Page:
The Roundtable on Sustainable Palm Oil (RSPO) was started in 2004 to create a global standard for sustainable palm oil that reflects the balance of interests between industry, environmental and social groups. The RSPO’s Complaints System is the primary body tasked with receiving, addressing and managing grievances and complaints made against RSPO’s members. The IOI case presents one of RSPO’s longest-standing open cases.

Latest News

Entries for new docs, statements, media pieces, campaign calls, etc.


Note: Key events are highlighted in grey.


IOIonLTKlan (sign)

November 2009

A meeting was held with the community of LTK as part of IOI’s audit exercise for RSPO certification. The meeting was conducted by certification body BSi. The meeting revealed that there were multiple and overlapping claims by LTK and neighbouring communities for which the community representatives agreed to resolve internally before reverting to IOI for settlement. IOI was recorded in the meeting report as stating: “IOI promised it will not make an appeal if it loses the case” as shown on page-2, Item (1), line-7 of the BSi report. All parties also agreed that only an out of court settlement would be followed by all parties to resolve the conflict. Several other pressing environmental issues were also raised (water catchment health) and agreement was made to address them by IOI.


January 2010

SGS became the lead auditor for IOI’s RSPO certification and subsequently responded to public complaints against RSPO that were gathered during the public consultation period for the audit.

March – April 2010

Friends of the Earth Netherlands / Milieudefensie produced a report titled “Too Green to be True” on IOI’s activities and breaches of RSPO’s rules for their operations in Ketapang, West Kalimantan, Indonesia. The allegations include IOI operations not adhering to Indonesian laws, RSPO partial certification rules and IOI’s own CSR policy. In addition, the report presented information that claims IOI cleared forest land, areas outside its concession, peat lands and used fire to prepare land – all contravening IOI’s own CSR policy, national laws and RSPO rules. This led to a series of rebuttals between IOI and Milieudefensie on the report. IOI’s response to the report dismissed all the allegations made against them. It insists the interpretation of laws and processes is valid while strongly denying involvement in illegal land clearing, land conflicts or deep peat planting. IOI also referenced its HCV report to dispute Milieudefensie’s claims about deforesting adjacent forest areas.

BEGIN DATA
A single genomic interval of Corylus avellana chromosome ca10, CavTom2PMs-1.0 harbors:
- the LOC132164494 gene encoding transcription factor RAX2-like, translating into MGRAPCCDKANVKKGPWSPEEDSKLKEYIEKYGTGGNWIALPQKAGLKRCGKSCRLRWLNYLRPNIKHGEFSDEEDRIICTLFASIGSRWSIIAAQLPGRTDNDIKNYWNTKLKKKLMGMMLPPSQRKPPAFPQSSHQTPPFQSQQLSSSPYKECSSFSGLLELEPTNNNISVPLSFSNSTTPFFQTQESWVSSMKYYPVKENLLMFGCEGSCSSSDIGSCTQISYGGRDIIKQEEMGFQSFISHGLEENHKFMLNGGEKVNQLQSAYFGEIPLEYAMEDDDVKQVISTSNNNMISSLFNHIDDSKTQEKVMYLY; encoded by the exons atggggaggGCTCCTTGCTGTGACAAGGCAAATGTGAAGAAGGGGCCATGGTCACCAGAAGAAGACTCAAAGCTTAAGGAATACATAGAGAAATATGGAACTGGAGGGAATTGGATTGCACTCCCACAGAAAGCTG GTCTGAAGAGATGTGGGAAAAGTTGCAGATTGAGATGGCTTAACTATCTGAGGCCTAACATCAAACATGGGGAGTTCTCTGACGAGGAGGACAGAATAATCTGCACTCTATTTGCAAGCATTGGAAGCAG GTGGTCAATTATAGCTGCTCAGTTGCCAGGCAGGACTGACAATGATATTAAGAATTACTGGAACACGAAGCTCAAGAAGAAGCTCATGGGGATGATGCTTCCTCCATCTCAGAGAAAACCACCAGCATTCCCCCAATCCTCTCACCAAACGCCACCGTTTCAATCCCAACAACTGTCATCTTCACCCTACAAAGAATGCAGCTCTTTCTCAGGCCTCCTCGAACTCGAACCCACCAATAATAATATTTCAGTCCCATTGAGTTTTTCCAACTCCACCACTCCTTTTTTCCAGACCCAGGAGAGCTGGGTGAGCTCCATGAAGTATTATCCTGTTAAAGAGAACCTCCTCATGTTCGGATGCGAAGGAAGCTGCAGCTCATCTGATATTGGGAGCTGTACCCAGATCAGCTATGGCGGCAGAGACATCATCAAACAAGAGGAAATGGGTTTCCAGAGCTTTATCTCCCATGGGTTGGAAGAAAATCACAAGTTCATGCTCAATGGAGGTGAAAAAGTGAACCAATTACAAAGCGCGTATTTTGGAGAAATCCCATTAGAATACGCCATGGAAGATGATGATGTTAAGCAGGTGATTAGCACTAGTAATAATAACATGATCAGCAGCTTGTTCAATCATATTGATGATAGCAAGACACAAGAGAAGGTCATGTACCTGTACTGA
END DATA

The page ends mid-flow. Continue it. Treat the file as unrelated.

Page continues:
Milieudefensie posted a public rebuttal to IOI’s response, providing specific arguments to counter IOI’s claims and demonstrate the legitimacy of their allegations. On legality, it was pointed out that IOI in fact did not adhere to the actual process of land and plantation acquisition but instead, selectively obtained permits. IOI’s claims on deforestation were questioned based on publicly available data presented in the rebuttal that showed land use change consistent with the original allegations against IOI.

In March, a decision was reached on the case over the Native Customary Rights claim of the village against IOI, Pelita and the Sarawak government. After over a decade in court, the community of LTK won their case against IOI and their Joint Venture partners Pelita. This judgement recognised and ruled in favour of the rights of LTK over their land. The ruling also sought the payment of compensation from the defendants to the plaintiffs for lost land.

The complainants and community were buoyed by the decision of the Court. There was a sense that since IOI had mentioned that they would not appeal this case no-matter the outcome, an environment conducive to a negotiated out-of-court settlement now existed. This would pave the way for direct negotiations between the community and company to begin resolving the long-standing conflict.  

July 2010

Frustration in the community came to a head by July as it appeared IOI had simply neglected its own obligations and agreements to negotiate. In addition, IOI’s continued operations and profiting from the disputed land was a controversial point for the community, who viewed this as a disrespectful act in the face of legal recognition that in fact the land was owned by the community and not IOI. In July, LTK filed a police report against IOI for carrying out business as usual on the land that was ruled in March to be the legal land of the community.

August 2010